Plumley was inspired to create the WDTE after he was an instructor at the 2010 NRA’s Women’s Wilderness Escape. He said so many women left the event wanting more, especially in terms of self-defense training. Enough women contacted him after the WWE that it convinced Plumley to offer them an opportunity to better themselves through training on military based equipment.
I was invited to attend this year’s WDTE by fellow Sure Shot and past WDTE graduate, Loren Rice. We had the pleasure of joining fellow Sure Shot Monica Hernandez on the adventure. Even though the event was scaled back from previous years, I thoroughly enjoyed myself and walked away from the WDTE with some valuable knowledge and skills.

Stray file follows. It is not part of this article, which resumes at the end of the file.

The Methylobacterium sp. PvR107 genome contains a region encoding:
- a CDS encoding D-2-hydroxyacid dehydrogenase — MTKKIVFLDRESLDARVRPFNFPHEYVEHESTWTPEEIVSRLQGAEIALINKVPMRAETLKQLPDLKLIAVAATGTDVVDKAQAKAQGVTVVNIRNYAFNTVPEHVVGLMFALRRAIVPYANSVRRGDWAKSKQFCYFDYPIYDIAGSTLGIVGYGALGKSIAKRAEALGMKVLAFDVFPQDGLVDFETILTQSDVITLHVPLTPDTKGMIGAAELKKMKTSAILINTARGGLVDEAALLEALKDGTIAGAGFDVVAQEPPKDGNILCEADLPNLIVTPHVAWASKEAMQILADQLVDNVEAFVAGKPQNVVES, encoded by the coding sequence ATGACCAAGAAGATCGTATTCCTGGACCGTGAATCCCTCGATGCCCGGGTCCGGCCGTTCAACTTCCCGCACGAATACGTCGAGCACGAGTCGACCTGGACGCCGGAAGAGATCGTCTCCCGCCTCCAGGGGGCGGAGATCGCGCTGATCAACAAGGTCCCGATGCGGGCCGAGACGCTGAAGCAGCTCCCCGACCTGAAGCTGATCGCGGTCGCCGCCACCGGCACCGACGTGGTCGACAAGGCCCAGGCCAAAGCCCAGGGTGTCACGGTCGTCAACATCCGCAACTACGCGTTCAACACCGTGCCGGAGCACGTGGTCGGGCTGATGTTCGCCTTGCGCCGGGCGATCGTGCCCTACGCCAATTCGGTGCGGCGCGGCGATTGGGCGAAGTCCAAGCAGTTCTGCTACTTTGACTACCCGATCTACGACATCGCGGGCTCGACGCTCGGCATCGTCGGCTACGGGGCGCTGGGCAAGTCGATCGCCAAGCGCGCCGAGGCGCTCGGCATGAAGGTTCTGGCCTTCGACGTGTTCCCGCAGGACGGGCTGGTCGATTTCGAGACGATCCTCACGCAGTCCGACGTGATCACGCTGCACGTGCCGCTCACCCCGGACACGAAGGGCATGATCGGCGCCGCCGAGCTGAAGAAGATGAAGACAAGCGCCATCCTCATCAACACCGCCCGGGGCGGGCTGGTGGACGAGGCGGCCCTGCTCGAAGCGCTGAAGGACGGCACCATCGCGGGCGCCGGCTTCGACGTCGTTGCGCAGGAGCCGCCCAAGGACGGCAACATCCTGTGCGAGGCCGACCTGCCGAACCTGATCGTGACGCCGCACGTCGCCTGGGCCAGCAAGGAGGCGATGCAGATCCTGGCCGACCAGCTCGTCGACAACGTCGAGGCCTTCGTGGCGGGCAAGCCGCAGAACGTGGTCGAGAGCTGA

Logistically speaking, the WDTE schedule is a full, five 9.5 hour days with an additional two-hour optional activities each night. It was tough physically and mentally but I was having so much fun the hours flew by. A good night’s sleep was enough to renew me each day (not so much for my sore muscles though.) The women are divided into teams the first day and spend the rest of their time in those teams (minus the communal breakfast and lunches provided by ASC). Each day was broken into two training sessions. Outdoor activities like the MILES (Multiple Integrated Laser Engagement System) were usually held in the mornings with an afternoon on the indoor live-fire range or in the dimly lit electronic simulator room. The optional activities each evening practically begged you to come back. One night they covered low-light shooting and flashlight techniques, another time it was a discussion on bug-out bags while another night included the ever popular zombie-shoot on the live-fire range.